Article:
Edit Blog Post
Published: September 4th 2011
A curious thing about Russia is the queue culture at the train station. When I tried to buy my ticket alone I could not figure out how to do as some people seemed like they were standing in line while others were standing about the whole place. Luckily Sasha was not the kind of host who would let me do things by my own record.
When arriving to a ticket queue the first thing to do is to shout out ‘kto paslednij’ (who is last?) and then wait until someone makes themselves noticed. Then you closely follow this person until he or her has his turn. That means you’re next. Who needs queue numbers now, huh?
The fare to St. Petersburg costs 50 euro and getting my bike on there was free. This is very cheap compared to Denmark, where this amount of money would only transport me a bit, perhaps long enough to not being able to see the city anymore. But my old home town (that’s right, I lived in St. Petersburg) is 1500 kilometers from Murmansk, so haggling for the price was not crossing my mind. I also asked if I should pay to have my
bike in a special luggage compartment, but the vendor would hear nothing of it and demanded me to carry it on the train. Very well.
I was bit nervous about getting my bike on the train, because who knows, maybe the conductor would not have the same idea as the vendor. She looked very insulted when I approached with my bike, but I succeeded in getting my iron horse in the cabin.
Russian trains are all designed for sleeping, because most travels are carried out over several days. 2nd class are four beds in a closed coupe and 3rd class is six beds in an open cabin. As I was going 2nd class the rest of the way to Irkutsk, I decided to try the low-class experience, which is slightly cheaper than the former.
At first I thought that I was going to have six seats to myself, but five minutes before departure everyone arrived and we were fully booked, everyone heading to the end stop, so we might as well get acquainted.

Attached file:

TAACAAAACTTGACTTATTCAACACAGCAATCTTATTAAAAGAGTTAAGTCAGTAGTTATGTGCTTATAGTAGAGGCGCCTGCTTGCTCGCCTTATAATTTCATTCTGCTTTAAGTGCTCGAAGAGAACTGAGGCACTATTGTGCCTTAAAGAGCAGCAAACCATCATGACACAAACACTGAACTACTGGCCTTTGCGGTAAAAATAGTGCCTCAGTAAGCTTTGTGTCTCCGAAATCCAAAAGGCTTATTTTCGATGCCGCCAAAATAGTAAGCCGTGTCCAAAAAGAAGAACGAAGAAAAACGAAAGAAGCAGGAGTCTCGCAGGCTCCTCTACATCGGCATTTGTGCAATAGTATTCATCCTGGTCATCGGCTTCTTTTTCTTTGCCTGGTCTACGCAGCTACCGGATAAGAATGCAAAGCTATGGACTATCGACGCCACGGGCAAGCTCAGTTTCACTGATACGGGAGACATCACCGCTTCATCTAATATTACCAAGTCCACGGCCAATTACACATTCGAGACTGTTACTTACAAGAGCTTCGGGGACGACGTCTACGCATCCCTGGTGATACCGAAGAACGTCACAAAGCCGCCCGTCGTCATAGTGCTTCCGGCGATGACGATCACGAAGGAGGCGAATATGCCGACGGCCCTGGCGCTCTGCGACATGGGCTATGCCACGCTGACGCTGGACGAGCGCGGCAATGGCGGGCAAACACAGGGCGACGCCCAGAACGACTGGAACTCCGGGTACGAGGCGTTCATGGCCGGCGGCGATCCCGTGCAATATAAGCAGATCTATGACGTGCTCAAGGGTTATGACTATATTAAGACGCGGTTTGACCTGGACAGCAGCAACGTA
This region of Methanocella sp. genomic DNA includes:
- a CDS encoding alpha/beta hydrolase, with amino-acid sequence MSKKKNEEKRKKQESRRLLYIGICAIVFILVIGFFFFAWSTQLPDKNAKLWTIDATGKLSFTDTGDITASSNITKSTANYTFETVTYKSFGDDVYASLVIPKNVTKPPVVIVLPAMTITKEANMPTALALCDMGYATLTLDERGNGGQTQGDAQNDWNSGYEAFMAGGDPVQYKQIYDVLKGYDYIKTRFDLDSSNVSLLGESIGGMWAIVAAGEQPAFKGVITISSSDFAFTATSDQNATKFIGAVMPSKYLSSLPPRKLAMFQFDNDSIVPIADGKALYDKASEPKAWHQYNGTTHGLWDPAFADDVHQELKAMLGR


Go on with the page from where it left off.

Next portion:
The first two opposite me was not very difficult as they were anarchists and one of them even spoke English. I knew they had been at a seminar, I also came across in Murmansk, so the conversation was easily commenced. The lady bunking below me looked like a circus princess – colorful, charming and trying to hide her real age under a thick layer of make-up. She had been a competition swimmer in her young days and subsequently was one of the few in her days, who could leave the country. To my convenience she was stealing most of the conversation going on in our end of the cabin.
At the other side of the aisle there is the two remaining bunks. Those were occupied by a young mother and her four-year-old son, who could not speak. Needless to say, this string of our company was the major entertainment for the 27 hours we were destined to be together.
When not sleeping, the boy, Diemar (nick for Dmitry), would harass the entire compartment with some extraordinary throat noise. It was impossible to understand what he wanted, and his mother was unsurprisingly marked by this. The way she appeared told the story very well if my guessing is correct. She was in fact beautiful, but her hair was a pile of hay not taken care off, as she probably had not been on a date since Diemar came along, her glasses giving extra speculations to the thought of the spark in her eyes dying slowly while Diemar’s soundtrack was playing every day of her life. Her clothes and her make-up completed the misery, but she was trying to handle her situation in the best way she could.
This was however only a try. She did not even bring some toys for young Diemar and she had to slap him now and then or showing a clutched fist in front of his face to make him understand how she was feeling about his roaming about the cabin. The rest of us tried to help by occupying him with some games or such to get him to smile, which was to some extent successful. But we had no idea what was going on in that speechless boys mind.
When the train arrived in St. Petersburg at noon the following day, the anarchists helped me finding out where I was and off on my bike into one of my old favorite cities.
Tot: 0.407s; Tpl: 0.017s; cc: 10; qc: 45; dbt: 0.0155s; 1; m:saturn w:www (22.214.171.124); sld: 1;
; mem: 1.3mb